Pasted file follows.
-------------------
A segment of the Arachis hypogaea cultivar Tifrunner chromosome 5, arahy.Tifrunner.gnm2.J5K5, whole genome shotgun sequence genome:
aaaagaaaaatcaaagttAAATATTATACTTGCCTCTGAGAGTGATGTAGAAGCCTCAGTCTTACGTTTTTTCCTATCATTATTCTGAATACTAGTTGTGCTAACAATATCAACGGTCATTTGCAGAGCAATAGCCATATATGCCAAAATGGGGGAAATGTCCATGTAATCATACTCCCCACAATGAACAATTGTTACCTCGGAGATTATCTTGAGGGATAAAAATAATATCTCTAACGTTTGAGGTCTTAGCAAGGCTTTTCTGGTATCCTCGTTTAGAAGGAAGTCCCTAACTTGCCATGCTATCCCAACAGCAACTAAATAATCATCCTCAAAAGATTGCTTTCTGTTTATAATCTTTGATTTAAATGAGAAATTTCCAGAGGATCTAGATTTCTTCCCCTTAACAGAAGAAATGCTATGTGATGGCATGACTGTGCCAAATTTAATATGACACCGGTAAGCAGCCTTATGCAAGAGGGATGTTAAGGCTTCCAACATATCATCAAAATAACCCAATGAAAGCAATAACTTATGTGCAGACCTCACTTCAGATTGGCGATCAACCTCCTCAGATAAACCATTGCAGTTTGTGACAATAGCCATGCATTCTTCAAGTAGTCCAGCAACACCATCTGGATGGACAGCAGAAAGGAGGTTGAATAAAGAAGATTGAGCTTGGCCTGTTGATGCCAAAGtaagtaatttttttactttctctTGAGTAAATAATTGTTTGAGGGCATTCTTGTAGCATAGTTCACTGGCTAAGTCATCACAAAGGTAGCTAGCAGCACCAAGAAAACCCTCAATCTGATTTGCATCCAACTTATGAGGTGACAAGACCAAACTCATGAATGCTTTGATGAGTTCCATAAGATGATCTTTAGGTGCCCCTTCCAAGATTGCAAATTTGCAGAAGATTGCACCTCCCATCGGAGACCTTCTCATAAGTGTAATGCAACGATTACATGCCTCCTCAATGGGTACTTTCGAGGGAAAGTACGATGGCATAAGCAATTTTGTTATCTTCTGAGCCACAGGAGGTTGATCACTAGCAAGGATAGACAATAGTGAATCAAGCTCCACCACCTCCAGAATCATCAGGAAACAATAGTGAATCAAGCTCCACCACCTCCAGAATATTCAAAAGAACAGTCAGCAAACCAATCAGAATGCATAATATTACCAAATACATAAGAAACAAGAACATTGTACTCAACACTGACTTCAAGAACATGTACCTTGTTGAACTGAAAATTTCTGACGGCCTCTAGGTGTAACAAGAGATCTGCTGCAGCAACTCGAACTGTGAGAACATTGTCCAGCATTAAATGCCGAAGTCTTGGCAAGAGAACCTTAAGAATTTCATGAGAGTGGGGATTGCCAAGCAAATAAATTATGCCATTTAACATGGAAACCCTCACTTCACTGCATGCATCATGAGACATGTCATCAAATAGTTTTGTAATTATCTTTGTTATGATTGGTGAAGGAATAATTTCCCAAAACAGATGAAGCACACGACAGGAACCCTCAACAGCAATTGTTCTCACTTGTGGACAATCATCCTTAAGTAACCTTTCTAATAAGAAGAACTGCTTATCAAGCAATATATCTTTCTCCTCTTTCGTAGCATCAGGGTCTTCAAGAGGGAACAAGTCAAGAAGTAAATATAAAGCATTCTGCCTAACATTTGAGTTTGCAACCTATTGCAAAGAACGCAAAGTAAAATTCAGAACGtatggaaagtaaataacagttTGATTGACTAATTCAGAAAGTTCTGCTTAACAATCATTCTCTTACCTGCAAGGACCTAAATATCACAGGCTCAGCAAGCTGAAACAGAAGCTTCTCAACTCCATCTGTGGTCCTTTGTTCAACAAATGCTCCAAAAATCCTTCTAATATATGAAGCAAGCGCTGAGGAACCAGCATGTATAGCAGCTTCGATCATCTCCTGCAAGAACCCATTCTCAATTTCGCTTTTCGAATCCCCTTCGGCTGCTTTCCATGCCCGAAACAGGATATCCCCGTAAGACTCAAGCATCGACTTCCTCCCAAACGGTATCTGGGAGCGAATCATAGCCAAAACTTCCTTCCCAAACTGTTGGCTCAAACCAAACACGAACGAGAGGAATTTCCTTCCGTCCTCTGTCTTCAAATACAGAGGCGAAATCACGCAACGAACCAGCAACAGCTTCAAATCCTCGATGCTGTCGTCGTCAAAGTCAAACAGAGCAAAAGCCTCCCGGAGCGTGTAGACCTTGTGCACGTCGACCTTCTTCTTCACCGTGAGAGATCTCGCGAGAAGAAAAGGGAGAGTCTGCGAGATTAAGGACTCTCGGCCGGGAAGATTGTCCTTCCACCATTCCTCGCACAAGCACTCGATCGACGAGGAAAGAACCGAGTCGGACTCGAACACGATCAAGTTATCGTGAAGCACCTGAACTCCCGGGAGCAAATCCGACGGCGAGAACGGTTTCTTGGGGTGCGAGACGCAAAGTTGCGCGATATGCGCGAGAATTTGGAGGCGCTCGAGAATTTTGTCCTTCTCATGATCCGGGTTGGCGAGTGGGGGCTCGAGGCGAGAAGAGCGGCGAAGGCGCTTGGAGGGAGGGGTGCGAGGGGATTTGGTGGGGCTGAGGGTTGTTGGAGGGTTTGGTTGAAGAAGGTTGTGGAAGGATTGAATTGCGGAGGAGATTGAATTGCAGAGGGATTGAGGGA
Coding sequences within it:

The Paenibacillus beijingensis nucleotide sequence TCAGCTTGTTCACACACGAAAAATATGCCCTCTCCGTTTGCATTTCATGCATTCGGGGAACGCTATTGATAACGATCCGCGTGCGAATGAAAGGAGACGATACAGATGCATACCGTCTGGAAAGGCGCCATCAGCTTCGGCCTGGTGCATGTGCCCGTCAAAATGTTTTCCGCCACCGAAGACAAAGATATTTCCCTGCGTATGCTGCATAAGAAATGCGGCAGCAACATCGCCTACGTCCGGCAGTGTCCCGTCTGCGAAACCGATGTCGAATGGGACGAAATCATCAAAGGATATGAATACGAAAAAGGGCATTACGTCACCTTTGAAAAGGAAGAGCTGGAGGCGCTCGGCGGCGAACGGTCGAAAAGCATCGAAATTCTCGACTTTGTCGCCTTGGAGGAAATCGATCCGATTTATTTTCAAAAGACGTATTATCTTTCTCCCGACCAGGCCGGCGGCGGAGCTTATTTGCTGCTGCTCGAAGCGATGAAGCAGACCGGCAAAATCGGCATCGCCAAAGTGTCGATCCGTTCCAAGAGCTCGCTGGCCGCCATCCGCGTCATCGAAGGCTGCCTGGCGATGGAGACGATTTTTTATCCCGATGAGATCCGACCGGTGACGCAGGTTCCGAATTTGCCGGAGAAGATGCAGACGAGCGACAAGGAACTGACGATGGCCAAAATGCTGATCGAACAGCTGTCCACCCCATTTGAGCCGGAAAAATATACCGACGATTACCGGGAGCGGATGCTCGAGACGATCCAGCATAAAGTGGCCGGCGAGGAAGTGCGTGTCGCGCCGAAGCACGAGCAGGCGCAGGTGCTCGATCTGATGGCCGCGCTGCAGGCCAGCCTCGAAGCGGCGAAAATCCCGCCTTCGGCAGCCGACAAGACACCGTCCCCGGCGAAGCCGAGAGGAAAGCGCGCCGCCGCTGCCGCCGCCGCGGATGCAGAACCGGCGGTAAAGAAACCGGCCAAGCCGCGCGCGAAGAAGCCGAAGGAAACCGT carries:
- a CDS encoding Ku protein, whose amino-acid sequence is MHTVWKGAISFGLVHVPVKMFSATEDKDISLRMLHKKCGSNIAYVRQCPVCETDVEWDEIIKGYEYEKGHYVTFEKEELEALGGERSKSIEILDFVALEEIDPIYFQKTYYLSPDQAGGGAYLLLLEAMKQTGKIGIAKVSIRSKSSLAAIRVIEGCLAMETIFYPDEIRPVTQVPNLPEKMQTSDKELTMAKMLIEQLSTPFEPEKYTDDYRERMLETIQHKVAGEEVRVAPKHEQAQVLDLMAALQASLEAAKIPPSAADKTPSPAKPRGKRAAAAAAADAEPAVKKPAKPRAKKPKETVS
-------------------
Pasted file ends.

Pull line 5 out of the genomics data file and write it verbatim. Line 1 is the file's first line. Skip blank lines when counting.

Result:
- a CDS encoding Ku protein, whose amino-acid sequence is MHTVWKGAISFGLVHVPVKMFSATEDKDISLRMLHKKCGSNIAYVRQCPVCETDVEWDEIIKGYEYEKGHYVTFEKEELEALGGERSKSIEILDFVALEEIDPIYFQKTYYLSPDQAGGGAYLLLLEAMKQTGKIGIAKVSIRSKSSLAAIRVIEGCLAMETIFYPDEIRPVTQVPNLPEKMQTSDKELTMAKMLIEQLSTPFEPEKYTDDYRERMLETIQHKVAGEEVRVAPKHEQAQVLDLMAALQASLEAAKIPPSAADKTPSPAKPRGKRAAAAAAADAEPAVKKPAKPRAKKPKETVS